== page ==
• importance of assessing the profitability implication of change on a whole farm, net profit basis, not just a paddock or gross margin basis. 

Outcomes of this consultation  provided solid insight into current practice, risks and constraints to system change in each of the three regions to inform research, analysis, and extension activities undertaken within the project, ensuring that activities are locally relevant and addressing priority questions.

Regional Innovation Groups

Stakeholders from each of the three regions have indicated a strong willingness and commitment to continue engaging with the research team through their participation in Regional Innovation Groups. 

These groups are providing critical, ongoing input into prioritisation, refinement and confirmation of research questions and system trial treatments in each region and guide the further development of the research project. 

Merredin trial site characterisation by DPIRD soil scientists
Merredin trial site characterisation by DPIRD soil scientists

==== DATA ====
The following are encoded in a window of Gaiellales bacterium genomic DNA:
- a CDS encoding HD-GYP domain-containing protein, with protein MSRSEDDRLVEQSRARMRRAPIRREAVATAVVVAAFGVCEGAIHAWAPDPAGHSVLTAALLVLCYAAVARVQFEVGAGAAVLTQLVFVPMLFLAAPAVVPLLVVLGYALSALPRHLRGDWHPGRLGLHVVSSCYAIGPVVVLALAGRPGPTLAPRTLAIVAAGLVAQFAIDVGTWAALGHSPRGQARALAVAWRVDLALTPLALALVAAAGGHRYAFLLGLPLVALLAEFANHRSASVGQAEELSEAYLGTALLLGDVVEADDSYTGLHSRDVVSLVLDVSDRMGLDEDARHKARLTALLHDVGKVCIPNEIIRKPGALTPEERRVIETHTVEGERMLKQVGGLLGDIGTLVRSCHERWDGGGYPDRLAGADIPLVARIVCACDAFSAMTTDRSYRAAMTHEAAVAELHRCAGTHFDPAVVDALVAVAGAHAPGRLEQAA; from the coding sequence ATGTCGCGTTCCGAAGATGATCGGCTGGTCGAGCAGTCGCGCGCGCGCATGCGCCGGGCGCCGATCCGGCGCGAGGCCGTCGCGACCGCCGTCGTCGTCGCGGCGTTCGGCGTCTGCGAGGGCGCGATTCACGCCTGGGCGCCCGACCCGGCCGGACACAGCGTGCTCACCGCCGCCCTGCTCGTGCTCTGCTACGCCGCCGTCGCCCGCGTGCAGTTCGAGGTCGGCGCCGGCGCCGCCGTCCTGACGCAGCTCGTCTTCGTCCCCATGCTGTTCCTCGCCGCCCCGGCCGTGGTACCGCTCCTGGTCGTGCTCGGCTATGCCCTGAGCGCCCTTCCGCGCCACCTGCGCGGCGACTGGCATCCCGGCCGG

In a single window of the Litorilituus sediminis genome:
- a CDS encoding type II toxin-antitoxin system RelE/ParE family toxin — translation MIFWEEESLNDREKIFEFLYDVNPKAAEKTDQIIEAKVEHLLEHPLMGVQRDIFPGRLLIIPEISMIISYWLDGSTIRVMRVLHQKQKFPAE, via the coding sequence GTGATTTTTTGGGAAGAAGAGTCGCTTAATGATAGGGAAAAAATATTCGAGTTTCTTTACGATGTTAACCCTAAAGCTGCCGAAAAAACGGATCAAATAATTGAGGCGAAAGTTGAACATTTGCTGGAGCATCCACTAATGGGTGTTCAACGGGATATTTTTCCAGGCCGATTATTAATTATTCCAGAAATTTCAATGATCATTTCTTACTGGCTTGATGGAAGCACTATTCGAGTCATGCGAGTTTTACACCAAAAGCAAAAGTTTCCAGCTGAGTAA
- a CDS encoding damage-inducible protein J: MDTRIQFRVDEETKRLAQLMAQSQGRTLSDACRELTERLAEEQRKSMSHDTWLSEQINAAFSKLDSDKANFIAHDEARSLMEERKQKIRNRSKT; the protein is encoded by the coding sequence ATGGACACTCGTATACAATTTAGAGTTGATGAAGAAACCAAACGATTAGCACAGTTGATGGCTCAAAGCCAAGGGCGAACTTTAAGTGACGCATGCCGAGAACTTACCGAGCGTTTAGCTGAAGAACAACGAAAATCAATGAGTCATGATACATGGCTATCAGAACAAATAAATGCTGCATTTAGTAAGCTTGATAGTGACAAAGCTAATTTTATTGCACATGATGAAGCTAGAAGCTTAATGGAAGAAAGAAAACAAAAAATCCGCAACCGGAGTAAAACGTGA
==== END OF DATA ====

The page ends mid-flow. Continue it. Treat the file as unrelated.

Project activities

Autumn 2023 has seen four-year systems trials sown at three large scale trial sites. Each  represents a different production environment across the WA grainbelt. These are:

  • medium rainfall, north – led from Geraldton with trial site located at Northampton
  • medium rainfall, south – led from Katanning with trial site located at Lake Grace
  • low rainfall - led from Merredin with trial site at the Merredin Research Station.

Trial sites include over 40 treatments to compare different rotations (including wheat/barley, lupins, canola, pasture, vetch, serradella and fallow), sowing times (dry vs wet) and nitrogen rates.